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High tin content @ Wavesolder



High tin content @ Wavesolder | 27 February, 2001

We've recently identified that one of our wavesolder machines has a high tin content. It should be 63% and is greater than 1% above that. We are adding pure tin to adjust the ratio back to 63%.

I'm wondering what defects might be expected as the tin ratio increases and at what level would these defects begin to become apparent.

Does anyone have any input

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High tin content @ Wavesolder | 27 February, 2001

Oops......I said adding tin to adjust back to 63%....I meant adding lead.

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High tin content @ Wavesolder | 27 February, 2001

I have never seen excess tin [heard of it, just never seen it]. Excess lead yes, but tin no. See, tin oxidizes faster than lead. This means that dross has a higher tin content than the solder in the pot. So, with a very high dross machine, we regularly added tin to the bath.

Question: How representative is your sample? No doubt your procedures for sampling specify that the pot is up to temperature and been pumping/waving for a specified time before taking the sample, that this is taken from the wave return and immediately chilled and so on. So if that is being done right and all your samples are representative, then the lab has highlighted that something different is going on in your machine. Maybe you need to find out what it is, maybe you don't. Most people have a sufficient choice of walls on which to bang their heads already and I guess you are no different.

So, I guess your action is to add the lead and make a note to keep half an eye on the trends you are plotting from the analysis reports. Good practice here is to sample more frequently than you analyze, then if you get a sudden change you can back track in time to get a fix and hopefully relate that to some event. The "passed by" sample can be used up in the wave, added to the dross bins or whatever.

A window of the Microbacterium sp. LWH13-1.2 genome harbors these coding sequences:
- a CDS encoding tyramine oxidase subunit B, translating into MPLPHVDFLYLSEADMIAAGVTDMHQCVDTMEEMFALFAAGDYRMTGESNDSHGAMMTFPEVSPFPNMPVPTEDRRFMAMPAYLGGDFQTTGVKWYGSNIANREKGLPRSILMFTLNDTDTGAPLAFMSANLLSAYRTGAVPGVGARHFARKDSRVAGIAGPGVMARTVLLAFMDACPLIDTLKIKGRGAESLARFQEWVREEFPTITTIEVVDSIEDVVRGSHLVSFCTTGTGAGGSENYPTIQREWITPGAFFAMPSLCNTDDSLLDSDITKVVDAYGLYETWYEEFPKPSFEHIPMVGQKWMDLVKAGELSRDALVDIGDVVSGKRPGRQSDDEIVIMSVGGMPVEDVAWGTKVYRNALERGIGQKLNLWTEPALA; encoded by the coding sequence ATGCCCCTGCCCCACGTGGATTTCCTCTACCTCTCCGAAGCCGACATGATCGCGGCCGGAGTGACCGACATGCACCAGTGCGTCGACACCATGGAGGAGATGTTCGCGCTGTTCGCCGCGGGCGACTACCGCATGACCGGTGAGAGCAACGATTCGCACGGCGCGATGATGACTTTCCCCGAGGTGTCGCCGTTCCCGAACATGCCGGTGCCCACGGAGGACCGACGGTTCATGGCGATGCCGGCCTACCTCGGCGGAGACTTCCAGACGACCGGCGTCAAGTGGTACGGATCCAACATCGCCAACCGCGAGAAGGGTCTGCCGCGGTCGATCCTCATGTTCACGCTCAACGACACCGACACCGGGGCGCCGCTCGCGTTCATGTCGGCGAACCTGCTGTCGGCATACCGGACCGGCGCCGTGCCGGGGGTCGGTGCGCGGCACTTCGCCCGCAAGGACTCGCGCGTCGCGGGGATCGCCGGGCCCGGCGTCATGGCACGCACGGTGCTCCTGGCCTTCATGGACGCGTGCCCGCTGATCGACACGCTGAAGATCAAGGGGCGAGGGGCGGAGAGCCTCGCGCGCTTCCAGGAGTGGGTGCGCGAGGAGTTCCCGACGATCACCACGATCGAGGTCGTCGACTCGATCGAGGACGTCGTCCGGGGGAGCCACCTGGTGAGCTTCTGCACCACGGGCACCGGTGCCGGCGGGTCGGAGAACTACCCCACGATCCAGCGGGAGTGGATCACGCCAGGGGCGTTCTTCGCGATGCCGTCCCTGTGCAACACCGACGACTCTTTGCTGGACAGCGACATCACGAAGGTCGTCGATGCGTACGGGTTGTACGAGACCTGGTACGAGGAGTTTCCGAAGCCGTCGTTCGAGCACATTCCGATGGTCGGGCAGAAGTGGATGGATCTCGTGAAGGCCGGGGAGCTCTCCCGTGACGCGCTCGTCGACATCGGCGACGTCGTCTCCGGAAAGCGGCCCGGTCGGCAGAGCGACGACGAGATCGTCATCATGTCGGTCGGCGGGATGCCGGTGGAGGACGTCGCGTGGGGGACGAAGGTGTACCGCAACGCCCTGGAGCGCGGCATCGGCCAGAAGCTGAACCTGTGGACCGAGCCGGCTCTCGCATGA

The up-shot of having more tin is more dross. If you are not seeing defects off the machine, I whould not be concerned. I would not worry about the LT effects of hitin, especially at the levels you are talking about.

Now look at this ...

The Effect Of Metallic Impurities On The Wetting Properties Of Solder by: Dennis Bernier Vice President, Research & Development Kester Solder Company


The solder used for this investigation was all from one batch with the following analysis: Element Weight % Element Weight % Sn (tin) 60.1 Fe (iron) 0.006 Sb (antimony) 0.02 Bi (bismuth) 0.006 Cu (copper) 0.004 As (arsenic) <0.01 Au (gold) <0.002 In (indium) 0.005 Cd (cadmium) 0.0003 Ni (nickel) <0.001 Zn (zinc) 0.0002 P (phosphorous) <0.001 Al (aluminum) <0.001 S (sulfur) <0.001 Ag (silver) 0.001 Pb (lead) balance

Though the purpose of this testing was to determine the effect of impurities dissolved during the soldering process, it is important to note that national specifications for solder are not strict enough to assure obtaining high purity metal. Secondary or refined metal could contain excessive impurities and shorten the usable life of the solder bath. Impurities such as copper, antimony, zinc and aluminum have an effect on soldering quality and should be kept to a minimum.

Assuming that high purity solder is being used, the impurities are introduce into the solder from parts being soldered, from holding fixtures and from the solder pot itself.

Copper - Nearly everything on a printed circuit assembly is made of or plated with copper which dissolves rather rapidly in solder. The circuit board itself, component leads and jumper wires all introduce copper into the solder in a wave soldering machine.

Gold - No longer used as an overall protective plating, gold is used on certain component leads such as nickel-iron alloy used to make transistors, diodes and integrated circuits.

Cadmium - Sheet metal chassis frames and other parts might be cadmium plated to prevent rusting and improve appearance and solderability.

Zinc - Brass is an alloy of zinc and copper; so brass terminals, lugs and bolts are sources of impurities.

Aluminum - Fixturing devices, bolts and fabricated metal parts might be made of aluminum. The tough oxide film on the aluminum will usually prevent solder wetting; but with multiple solder immersions or if abraded, aluminum can dissolve in the solder. It is doubtful that aluminum will remain in the solder under production conditions since it will dross out when combining with copper, gold or antimony.

Silver - Many parts are silver plated to preserve solderability. Like the other coinage metals, gold and copper, silver will dissolve in the solder.